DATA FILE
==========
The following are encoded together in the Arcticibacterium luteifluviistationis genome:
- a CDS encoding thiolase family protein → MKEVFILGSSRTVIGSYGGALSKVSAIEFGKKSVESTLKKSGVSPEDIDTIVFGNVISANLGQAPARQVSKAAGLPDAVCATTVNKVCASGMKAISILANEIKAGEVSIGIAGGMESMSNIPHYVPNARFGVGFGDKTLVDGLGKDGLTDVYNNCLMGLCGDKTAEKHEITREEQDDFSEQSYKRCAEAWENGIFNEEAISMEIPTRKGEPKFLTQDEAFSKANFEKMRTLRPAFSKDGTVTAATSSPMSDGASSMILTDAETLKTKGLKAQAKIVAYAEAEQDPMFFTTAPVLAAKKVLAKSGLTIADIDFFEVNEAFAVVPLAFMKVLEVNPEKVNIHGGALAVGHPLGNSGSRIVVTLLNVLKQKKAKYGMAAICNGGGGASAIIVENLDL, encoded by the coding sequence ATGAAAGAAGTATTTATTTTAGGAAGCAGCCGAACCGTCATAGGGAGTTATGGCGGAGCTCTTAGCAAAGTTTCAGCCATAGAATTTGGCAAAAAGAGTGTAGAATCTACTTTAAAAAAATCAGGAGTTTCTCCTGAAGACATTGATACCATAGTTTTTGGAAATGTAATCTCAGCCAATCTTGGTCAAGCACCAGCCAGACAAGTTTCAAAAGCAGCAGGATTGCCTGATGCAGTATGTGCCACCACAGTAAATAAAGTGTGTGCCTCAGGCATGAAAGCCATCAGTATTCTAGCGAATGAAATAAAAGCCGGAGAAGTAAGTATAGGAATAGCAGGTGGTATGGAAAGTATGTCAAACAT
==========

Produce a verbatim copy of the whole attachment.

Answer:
The following are encoded together in the Arcticibacterium luteifluviistationis genome:
- a CDS encoding thiolase family protein → MKEVFILGSSRTVIGSYGGALSKVSAIEFGKKSVESTLKKSGVSPEDIDTIVFGNVISANLGQAPARQVSKAAGLPDAVCATTVNKVCASGMKAISILANEIKAGEVSIGIAGGMESMSNIPHYVPNARFGVGFGDKTLVDGLGKDGLTDVYNNCLMGLCGDKTAEKHEITREEQDDFSEQSYKRCAEAWENGIFNEEAISMEIPTRKGEPKFLTQDEAFSKANFEKMRTLRPAFSKDGTVTAATSSPMSDGASSMILTDAETLKTKGLKAQAKIVAYAEAEQDPMFFTTAPVLAAKKVLAKSGLTIADIDFFEVNEAFAVVPLAFMKVLEVNPEKVNIHGGALAVGHPLGNSGSRIVVTLLNVLKQKKAKYGMAAICNGGGGASAIIVENLDL, encoded by the coding sequence ATGAAAGAAGTATTTATTTTAGGAAGCAGCCGAACCGTCATAGGGAGTTATGGCGGAGCTCTTAGCAAAGTTTCAGCCATAGAATTTGGCAAAAAGAGTGTAGAATCTACTTTAAAAAAATCAGGAGTTTCTCCTGAAGACATTGATACCATAGTTTTTGGAAATGTAATCTCAGCCAATCTTGGTCAAGCACCAGCCAGACAAGTTTCAAAAGCAGCAGGATTGCCTGATGCAGTATGTGCCACCACAGTAAATAAAGTGTGTGCCTCAGGCATGAAAGCCATCAGTATTCTAGCGAATGAAATAAAAGCCGGAGAAGTAAGTATAGGAATAGCAGGTGGTATGGAAAGTATGTCAAACAT